Students (Full time in degreed programs at accredited schools only with current ID) $10.00

This program is brought to you at this special rate thanks to generous sponsorship by YODELIST * and all attendees will receive a 15% discount off the cost of a one year YODELIST subscription

REGISTER HERE BY 6PM, WEDNESDAY JUNE 5th FOR A CHANCE TO WIN A FREE ONE YEAR YODELIST STANDARD SUBSCRIPTION

Debra will be a available for a limited number of consultations while in New York. Contact her here to schedule an appointment.

* YODELIST is a new platform for members from all sides of the commercial art world to connect and promote themselves. Their creative contact lists are highly verified and include art buyers, creative teams and the production community in ways that benefit everyone. Building on and improving the former Workbook Directory, YODELIST will offer artists more comprehensive marketing capabilities than ever before, with a solid history that spans 35 years. While YODELIST has sourced Workbook data, it is a separate company.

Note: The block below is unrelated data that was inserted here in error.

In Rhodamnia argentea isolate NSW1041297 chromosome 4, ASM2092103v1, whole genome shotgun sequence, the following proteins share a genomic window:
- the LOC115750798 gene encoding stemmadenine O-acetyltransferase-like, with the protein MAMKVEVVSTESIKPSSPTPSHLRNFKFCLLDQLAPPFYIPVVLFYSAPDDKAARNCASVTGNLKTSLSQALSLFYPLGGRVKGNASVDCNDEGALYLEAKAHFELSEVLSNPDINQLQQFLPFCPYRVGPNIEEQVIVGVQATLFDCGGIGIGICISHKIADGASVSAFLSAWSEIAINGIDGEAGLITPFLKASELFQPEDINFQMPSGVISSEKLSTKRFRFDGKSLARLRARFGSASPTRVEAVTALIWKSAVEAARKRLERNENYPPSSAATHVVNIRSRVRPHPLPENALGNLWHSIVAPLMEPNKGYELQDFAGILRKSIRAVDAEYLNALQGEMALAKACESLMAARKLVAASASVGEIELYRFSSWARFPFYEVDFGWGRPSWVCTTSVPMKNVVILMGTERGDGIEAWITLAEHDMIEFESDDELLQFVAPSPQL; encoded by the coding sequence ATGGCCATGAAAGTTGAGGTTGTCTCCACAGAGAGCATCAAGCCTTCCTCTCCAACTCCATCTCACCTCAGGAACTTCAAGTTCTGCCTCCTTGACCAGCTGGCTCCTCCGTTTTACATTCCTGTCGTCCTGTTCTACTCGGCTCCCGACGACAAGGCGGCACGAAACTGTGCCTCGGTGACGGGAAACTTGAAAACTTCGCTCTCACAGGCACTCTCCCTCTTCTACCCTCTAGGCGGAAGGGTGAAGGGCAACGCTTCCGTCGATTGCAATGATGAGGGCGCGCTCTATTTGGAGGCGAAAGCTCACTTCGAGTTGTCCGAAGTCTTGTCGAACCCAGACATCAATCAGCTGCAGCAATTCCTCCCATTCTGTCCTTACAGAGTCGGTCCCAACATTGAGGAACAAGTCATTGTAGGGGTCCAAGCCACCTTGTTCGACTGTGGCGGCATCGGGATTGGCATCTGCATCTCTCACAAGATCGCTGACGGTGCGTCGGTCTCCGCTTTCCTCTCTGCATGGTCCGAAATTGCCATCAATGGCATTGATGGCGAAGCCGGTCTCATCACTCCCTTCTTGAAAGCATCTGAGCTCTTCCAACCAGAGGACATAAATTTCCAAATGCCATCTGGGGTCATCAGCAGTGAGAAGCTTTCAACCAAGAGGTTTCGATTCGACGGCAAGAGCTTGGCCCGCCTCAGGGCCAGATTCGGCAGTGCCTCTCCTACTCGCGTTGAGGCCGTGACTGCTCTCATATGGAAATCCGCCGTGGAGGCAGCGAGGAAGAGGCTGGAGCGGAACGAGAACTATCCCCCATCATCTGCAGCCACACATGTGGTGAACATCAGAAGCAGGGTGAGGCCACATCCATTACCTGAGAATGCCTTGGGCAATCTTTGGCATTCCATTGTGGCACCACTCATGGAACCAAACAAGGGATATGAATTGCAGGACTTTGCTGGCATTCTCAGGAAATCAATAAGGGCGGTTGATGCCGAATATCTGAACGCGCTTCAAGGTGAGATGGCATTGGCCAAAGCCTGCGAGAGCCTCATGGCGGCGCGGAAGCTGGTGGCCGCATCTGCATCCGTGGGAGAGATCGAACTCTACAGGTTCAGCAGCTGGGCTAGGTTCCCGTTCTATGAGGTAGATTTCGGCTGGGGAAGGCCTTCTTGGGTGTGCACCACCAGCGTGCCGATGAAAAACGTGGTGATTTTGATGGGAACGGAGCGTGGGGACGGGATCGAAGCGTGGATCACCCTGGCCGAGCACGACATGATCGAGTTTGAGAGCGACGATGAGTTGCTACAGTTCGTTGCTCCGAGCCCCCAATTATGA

REGISTER EARLY – SPACE IS LIMITED

Until you came up with your new terms, which are so heinous that even you felt the need to warn us with “Any information you submit to us is at your own risk of loss.”

Houston, we’ve got a problem.

B. License and warranty for your submissions to LinkedIn